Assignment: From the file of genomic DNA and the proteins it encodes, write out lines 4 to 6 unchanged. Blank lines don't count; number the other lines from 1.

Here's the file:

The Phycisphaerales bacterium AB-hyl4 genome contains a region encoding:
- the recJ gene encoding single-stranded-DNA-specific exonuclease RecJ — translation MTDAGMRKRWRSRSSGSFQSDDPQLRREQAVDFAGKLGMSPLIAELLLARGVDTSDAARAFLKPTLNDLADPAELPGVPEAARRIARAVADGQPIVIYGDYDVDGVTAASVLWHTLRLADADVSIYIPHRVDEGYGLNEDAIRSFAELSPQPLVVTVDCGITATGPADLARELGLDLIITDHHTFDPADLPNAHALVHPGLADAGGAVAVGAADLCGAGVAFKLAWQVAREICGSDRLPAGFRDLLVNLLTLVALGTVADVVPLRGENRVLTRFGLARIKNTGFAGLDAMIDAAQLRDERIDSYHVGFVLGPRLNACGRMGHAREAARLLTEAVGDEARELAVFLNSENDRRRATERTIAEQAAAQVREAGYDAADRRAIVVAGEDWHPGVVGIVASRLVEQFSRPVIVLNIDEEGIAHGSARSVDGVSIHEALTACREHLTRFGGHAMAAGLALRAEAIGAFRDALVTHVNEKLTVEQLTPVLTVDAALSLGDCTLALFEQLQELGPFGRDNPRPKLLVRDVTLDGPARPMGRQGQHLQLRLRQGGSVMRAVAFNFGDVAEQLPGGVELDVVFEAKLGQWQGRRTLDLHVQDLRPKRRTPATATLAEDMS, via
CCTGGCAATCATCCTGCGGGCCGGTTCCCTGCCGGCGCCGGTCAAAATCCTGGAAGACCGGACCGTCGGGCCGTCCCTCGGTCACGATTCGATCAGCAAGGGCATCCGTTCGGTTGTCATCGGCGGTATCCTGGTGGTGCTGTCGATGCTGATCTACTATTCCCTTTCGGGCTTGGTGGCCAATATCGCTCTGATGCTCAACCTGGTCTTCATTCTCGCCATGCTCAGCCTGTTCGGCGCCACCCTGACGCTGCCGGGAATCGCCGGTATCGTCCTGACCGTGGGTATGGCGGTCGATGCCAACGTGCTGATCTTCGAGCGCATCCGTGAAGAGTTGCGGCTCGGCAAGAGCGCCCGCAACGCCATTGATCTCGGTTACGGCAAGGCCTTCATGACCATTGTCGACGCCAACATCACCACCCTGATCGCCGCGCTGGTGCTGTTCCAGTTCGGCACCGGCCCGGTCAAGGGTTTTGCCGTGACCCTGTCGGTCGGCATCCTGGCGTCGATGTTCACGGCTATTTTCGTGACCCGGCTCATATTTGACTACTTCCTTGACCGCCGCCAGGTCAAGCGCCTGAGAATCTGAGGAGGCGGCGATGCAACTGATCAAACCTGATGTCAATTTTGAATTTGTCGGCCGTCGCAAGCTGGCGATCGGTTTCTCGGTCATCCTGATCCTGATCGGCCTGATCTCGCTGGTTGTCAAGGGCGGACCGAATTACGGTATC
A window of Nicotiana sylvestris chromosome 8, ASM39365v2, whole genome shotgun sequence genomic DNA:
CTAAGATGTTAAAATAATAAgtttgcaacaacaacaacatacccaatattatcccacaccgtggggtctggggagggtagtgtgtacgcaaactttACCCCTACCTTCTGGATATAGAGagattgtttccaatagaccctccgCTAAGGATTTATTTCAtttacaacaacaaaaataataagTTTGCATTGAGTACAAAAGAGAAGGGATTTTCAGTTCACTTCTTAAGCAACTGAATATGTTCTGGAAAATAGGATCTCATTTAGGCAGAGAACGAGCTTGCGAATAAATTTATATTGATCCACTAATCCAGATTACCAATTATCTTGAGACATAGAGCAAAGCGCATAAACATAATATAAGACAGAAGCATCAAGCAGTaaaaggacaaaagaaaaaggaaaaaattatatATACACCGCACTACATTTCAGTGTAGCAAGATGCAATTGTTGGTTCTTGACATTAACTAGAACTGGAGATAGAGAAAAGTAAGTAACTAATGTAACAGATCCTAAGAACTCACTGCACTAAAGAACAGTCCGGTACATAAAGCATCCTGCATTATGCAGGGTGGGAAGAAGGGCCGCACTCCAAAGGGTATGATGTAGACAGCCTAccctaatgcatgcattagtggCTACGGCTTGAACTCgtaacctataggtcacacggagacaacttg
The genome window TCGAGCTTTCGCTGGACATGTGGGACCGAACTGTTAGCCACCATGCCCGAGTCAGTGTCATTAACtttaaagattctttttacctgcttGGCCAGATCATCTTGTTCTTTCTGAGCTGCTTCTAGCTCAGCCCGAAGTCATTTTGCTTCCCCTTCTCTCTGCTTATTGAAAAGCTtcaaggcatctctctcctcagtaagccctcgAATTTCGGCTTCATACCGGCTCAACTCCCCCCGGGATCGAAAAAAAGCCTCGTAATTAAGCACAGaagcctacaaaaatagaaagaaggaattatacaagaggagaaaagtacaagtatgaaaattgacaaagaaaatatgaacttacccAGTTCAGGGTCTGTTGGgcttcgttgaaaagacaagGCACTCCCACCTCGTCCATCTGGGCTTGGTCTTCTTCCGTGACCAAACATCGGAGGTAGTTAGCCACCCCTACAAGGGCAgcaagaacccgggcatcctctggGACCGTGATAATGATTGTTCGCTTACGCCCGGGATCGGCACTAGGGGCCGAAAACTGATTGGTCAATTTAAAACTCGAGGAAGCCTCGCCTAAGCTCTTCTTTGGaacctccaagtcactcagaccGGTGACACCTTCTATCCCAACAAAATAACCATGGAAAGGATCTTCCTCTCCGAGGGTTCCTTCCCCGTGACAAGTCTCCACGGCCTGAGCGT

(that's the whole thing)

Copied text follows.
A window of Nicotiana sylvestris chromosome 8, ASM39365v2, whole genome shotgun sequence genomic DNA:
CTAAGATGTTAAAATAATAAgtttgcaacaacaacaacatacccaatattatcccacaccgtggggtctggggagggtagtgtgtacgcaaactttACCCCTACCTTCTGGATATAGAGagattgtttccaatagaccctccgCTAAGGATTTATTTCAtttacaacaacaaaaataataagTTTGCATTGAGTACAAAAGAGAAGGGATTTTCAGTTCACTTCTTAAGCAACTGAATATGTTCTGGAAAATAGGATCTCATTTAGGCAGAGAACGAGCTTGCGAATAAATTTATATTGATCCACTAATCCAGATTACCAATTATCTTGAGACATAGAGCAAAGCGCATAAACATAATATAAGACAGAAGCATCAAGCAGTaaaaggacaaaagaaaaaggaaaaaattatatATACACCGCACTACATTTCAGTGTAGCAAGATGCAATTGTTGGTTCTTGACATTAACTAGAACTGGAGATAGAGAAAAGTAAGTAACTAATGTAACAGATCCTAAGAACTCACTGCACTAAAGAACAGTCCGGTACATAAAGCATCCTGCATTATGCAGGGTGGGAAGAAGGGCCGCACTCCAAAGGGTATGATGTAGACAGCCTAccctaatgcatgcattagtggCTACGGCTTGAACTCgtaacctataggtcacacggagacaacttg
The genome window TCGAGCTTTCGCTGGACATGTGGGACCGAACTGTTAGCCACCATGCCCGAGTCAGTGTCATTAACtttaaagattctttttacctgcttGGCCAGATCATCTTGTTCTTTCTGAGCTGCTTCTAGCTCAGCCCGAAGTCATTTTGCTTCCCCTTCTCTCTGCTTATTGAAAAGCTtcaaggcatctctctcctcagtaagccctcgAATTTCGGCTTCATACCGGCTCAACTCCCCCCGGGATCGAAAAAAAGCCTCGTAATTAAGCACAGaagcctacaaaaatagaaagaaggaattatacaagaggagaaaagtacaagtatgaaaattgacaaagaaaatatgaacttacccAGTTCAGGGTCTGTTGGgcttcgttgaaaagacaagGCACTCCCACCTCGTCCATCTGGGCTTGGTCTTCTTCCGTGACCAAACATCGGAGGTAGTTAGCCACCCCTACAAGGGCAgcaagaacccgggcatcctctggGACCGTGATAATGATTGTTCGCTTACGCCCGGGATCGGCACTAGGGGCCGAAAACTGATTGGTCAATTTAAAACTCGAGGAAGCCTCGCCTAAGCTCTTCTTTGGaacctccaagtcactcagaccGGTGACACCTTCTATCCCAACAAAATAACCATGGAAAGGATCTTCCTCTCCGAGGGTTCCTTCCCCGTGACAAGTCTCCACGGCCTGAGCGT